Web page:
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We forecast a 0.4% rise in the CPI in April

We project that the consumer price index (CPI) will rise by 0.4% month-on-month in April, raising headline inflation from 1.5% to 1.8%. If our forecast materialises, the streak of below-target inflation will be extended by yet another month. In our opinion, the medium-term inflation outlook has improved somewhat since our last forecast. Inflation looks set to remain below the Central Bank’s (CBI) 2.5% target until near the end of this year. It will be somewhat above the target in 2017 and 2018, however. Statistics Iceland (SI) will publish the April CPI at 9:00 hrs. on 28 April. 

Housing, food, and petrol prices rise 

The housing component is by far the strongest driver of this month’s rise in the CPI, according to our forecast. We expect the housing component as a whole to rise by nearly 1.1% (0.31% CPI effect). This is due for the most part to a 1.8% rise in imputed rent (0.28% CPI effect), as our survey indicates that rising house prices will have a strong effect on the upcoming CPI measurement, after having unexpectedly remained flat last month. 

 It appears that the hefty pay rises negotiated by the vast majority of private sector workers in recent months are showing increasingly in domestic goods prices. At present, these effects can be seen most clearly in food prices, as our forecast provides for a nearly 0.6% rise in the food and beverages component (0.08% CPI effect), owing mainly to increases in the price of food items such as sweets and bread products. 

According to our survey, petrol prices in Iceland have risen by approximately 3.0% (0.10% CPI effect) from the last measurement, which is broadly in line with developments in foreign markets. 

The strongest downward-pushing component is clothing and footwear (-0.07% CPI effect), followed by air transport (-0.03% CPI effect). Spring sales will make their mark on the former of these, in our opinion, and it appears that retailers still have some scope to pass on to customers the large drop in purchase prices stemming from the cancellation of excise taxes and the appreciation of the ISK. Our projections concerning air transport are based on observed developments in international airfares, which seem to have fallen slightly between months. Other components will make less of an impact, pushing the index upwards by a combined 0.05%.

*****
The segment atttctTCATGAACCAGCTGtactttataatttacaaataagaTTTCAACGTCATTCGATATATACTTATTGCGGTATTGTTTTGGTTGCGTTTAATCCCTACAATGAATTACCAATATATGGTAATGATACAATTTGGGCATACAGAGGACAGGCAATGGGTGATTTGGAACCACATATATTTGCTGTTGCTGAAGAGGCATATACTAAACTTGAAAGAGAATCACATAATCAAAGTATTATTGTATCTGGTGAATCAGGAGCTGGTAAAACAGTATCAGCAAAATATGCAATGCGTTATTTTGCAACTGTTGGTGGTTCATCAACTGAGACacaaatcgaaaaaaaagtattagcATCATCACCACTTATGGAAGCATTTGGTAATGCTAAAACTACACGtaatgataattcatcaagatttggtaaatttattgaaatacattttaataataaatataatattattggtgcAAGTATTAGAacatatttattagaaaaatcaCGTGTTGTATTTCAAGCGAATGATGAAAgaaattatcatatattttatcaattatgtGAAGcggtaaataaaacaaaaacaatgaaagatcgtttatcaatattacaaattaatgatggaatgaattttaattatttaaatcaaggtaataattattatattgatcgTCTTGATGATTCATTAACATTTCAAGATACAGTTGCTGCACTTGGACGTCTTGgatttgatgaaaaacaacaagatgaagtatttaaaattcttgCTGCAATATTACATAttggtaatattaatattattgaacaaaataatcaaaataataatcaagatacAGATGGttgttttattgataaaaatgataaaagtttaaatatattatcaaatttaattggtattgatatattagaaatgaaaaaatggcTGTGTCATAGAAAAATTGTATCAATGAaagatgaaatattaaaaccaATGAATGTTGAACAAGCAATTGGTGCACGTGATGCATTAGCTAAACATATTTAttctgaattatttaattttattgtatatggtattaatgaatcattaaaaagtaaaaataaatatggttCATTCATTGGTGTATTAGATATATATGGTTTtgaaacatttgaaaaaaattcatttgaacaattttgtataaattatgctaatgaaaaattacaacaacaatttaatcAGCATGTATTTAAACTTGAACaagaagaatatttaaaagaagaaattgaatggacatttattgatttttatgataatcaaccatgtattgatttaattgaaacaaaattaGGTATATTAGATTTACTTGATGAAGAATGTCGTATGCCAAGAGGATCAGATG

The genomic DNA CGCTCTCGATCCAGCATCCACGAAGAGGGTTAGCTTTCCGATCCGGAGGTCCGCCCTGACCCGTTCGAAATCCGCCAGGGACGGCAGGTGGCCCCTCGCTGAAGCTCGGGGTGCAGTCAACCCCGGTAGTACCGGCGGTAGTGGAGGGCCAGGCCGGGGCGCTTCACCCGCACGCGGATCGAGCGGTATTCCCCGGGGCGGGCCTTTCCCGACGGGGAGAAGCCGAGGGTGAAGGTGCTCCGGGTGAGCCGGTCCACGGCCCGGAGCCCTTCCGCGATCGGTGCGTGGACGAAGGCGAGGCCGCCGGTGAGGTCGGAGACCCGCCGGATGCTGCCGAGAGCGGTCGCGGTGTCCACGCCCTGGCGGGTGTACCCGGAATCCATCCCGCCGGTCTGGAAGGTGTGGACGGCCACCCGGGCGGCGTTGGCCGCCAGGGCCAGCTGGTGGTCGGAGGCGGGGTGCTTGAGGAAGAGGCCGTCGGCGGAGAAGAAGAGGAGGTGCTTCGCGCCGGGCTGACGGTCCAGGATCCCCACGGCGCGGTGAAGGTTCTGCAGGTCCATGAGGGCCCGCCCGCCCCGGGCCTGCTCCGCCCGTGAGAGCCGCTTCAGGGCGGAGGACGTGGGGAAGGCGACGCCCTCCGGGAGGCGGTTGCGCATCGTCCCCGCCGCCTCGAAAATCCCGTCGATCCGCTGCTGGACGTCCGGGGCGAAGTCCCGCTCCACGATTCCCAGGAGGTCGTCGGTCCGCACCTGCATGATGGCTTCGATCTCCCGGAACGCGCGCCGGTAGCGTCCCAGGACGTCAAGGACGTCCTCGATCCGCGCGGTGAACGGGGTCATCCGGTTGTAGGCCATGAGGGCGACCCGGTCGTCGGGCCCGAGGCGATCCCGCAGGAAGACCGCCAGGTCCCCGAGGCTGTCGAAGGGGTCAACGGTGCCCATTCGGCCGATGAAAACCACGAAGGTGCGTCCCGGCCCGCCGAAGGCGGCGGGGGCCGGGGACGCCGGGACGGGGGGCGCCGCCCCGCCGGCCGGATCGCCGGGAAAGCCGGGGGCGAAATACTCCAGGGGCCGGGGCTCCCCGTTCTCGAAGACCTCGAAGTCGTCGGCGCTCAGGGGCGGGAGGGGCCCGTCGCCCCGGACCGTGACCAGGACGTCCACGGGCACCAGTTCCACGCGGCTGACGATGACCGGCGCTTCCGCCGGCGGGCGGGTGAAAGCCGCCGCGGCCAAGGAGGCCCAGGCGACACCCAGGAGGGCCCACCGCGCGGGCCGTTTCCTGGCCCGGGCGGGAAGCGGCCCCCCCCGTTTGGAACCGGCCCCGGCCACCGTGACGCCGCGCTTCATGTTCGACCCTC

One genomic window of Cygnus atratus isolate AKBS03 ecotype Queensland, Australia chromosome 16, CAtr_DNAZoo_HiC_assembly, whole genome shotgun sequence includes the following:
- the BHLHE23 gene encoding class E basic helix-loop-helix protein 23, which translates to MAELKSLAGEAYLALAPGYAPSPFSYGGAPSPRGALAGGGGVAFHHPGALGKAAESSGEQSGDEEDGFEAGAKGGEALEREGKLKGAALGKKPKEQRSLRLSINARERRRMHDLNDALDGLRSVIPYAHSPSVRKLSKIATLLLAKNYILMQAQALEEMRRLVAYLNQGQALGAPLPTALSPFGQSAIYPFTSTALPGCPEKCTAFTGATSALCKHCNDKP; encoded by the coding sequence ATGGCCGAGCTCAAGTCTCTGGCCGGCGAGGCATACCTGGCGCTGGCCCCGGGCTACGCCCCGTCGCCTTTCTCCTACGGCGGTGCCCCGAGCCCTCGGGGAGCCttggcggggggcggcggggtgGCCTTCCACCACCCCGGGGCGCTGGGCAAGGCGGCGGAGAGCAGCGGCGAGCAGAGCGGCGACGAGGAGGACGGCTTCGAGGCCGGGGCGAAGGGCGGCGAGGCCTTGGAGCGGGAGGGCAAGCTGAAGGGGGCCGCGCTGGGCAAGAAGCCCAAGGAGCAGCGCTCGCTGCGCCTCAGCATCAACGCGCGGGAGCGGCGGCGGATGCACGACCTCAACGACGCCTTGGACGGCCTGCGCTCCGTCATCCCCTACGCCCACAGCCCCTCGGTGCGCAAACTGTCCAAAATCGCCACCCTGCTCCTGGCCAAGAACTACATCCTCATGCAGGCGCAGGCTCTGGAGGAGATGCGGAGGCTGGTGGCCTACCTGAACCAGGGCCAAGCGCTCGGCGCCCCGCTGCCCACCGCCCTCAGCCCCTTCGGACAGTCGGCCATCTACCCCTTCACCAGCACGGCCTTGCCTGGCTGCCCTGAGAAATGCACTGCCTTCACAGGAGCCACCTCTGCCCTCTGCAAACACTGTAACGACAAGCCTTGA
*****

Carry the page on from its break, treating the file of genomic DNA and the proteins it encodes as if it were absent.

Modest inflation until late in the year

The outlook is for the CPI to increase by a total of 1.4% in the first half of the year. We expect it to rise by 0.2% in May and 0.3% in June, making for a headline inflation rate averaging 1.8% over the first half of 2016. We expect the CPI to hold unchanged in July. The housing component will weigh heaviest among upward-pushing items in coming months. We project it to rise by 0.7% per month, as it has done, on average, over the past twelve months. Summer sales will offset the seasonal rise in the air transport component and other upward-pushing items in July. In other respects, the chart below illustrates the main determinants of inflation in coming months. 
 

Rising inflation in H2

We expect inflation to pick up steadily over the second half of the year, rise above the CBI’s 2.5% target at the end of the year, and measure 2.6% in December. Further ahead, the outlook is for an average inflation rate of 3.2% in 2017 and 3.4% in 2018. The increase in inflationary pressures is due to the continued surge in domestic wage costs, the sustained rise in real house prices, and the tapering-off of imported deflation, among other factors. 

ISK appreciation would reduce inflation

As usual, the ISK is the major uncertainty in our forecast. We expect the exchange rate to remain unchanged in the coming term. In the short run, however, it appears more likely to rise than to fall, owing to sustained foreign currency inflows in the recent term, providing enough scope to cover potential outflows in connection with the offshore ISK auction and increased foreign investment by resident entities once the capital controls have been lifted. 

Further appreciation would cause inflation to be lower than we have projected here; for instance, our forecasting model indicates that if the ISK strengthens by 5% from now until the year-end, headline inflation will measure 2.0% at that time and will be somewhat lower in 2017 as well. Additional appreciation of the ISK could prove to be a mixed blessing, however. In our opinion, a further rise in the real exchange rate will ultimately erode the competitive position of Iceland’s tradable sector and exacerbate the risk of external imbalances and a steep currency depreciation later on. Moreover, wages could rise faster in the near future than we expect, contributing to higher inflation over the medium term.

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